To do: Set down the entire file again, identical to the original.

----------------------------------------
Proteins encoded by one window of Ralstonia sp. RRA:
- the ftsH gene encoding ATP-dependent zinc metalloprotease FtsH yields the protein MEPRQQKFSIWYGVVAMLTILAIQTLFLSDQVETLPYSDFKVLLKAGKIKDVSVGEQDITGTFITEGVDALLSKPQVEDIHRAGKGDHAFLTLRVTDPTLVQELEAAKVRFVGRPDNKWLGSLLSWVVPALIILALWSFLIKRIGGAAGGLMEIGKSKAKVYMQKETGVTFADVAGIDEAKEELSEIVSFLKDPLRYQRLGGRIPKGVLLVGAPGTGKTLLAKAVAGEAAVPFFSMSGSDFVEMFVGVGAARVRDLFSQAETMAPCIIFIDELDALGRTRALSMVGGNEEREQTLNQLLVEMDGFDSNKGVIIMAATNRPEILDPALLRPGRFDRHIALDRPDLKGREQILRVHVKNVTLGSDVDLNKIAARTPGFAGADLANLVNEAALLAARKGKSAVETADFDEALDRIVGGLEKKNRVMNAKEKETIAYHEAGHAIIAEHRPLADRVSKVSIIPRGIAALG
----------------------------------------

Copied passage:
Proteins encoded by one window of Ralstonia sp. RRA:
- the ftsH gene encoding ATP-dependent zinc metalloprotease FtsH yields the protein MEPRQQKFSIWYGVVAMLTILAIQTLFLSDQVETLPYSDFKVLLKAGKIKDVSVGEQDITGTFITEGVDALLSKPQVEDIHRAGKGDHAFLTLRVTDPTLVQELEAAKVRFVGRPDNKWLGSLLSWVVPALIILALWSFLIKRIGGAAGGLMEIGKSKAKVYMQKETGVTFADVAGIDEAKEELSEIVSFLKDPLRYQRLGGRIPKGVLLVGAPGTGKTLLAKAVAGEAAVPFFSMSGSDFVEMFVGVGAARVRDLFSQAETMAPCIIFIDELDALGRTRALSMVGGNEEREQTLNQLLVEMDGFDSNKGVIIMAATNRPEILDPALLRPGRFDRHIALDRPDLKGREQILRVHVKNVTLGSDVDLNKIAARTPGFAGADLANLVNEAALLAARKGKSAVETADFDEALDRIVGGLEKKNRVMNAKEKETIAYHEAGHAIIAEHRPLADRVSKVSIIPRGIAALG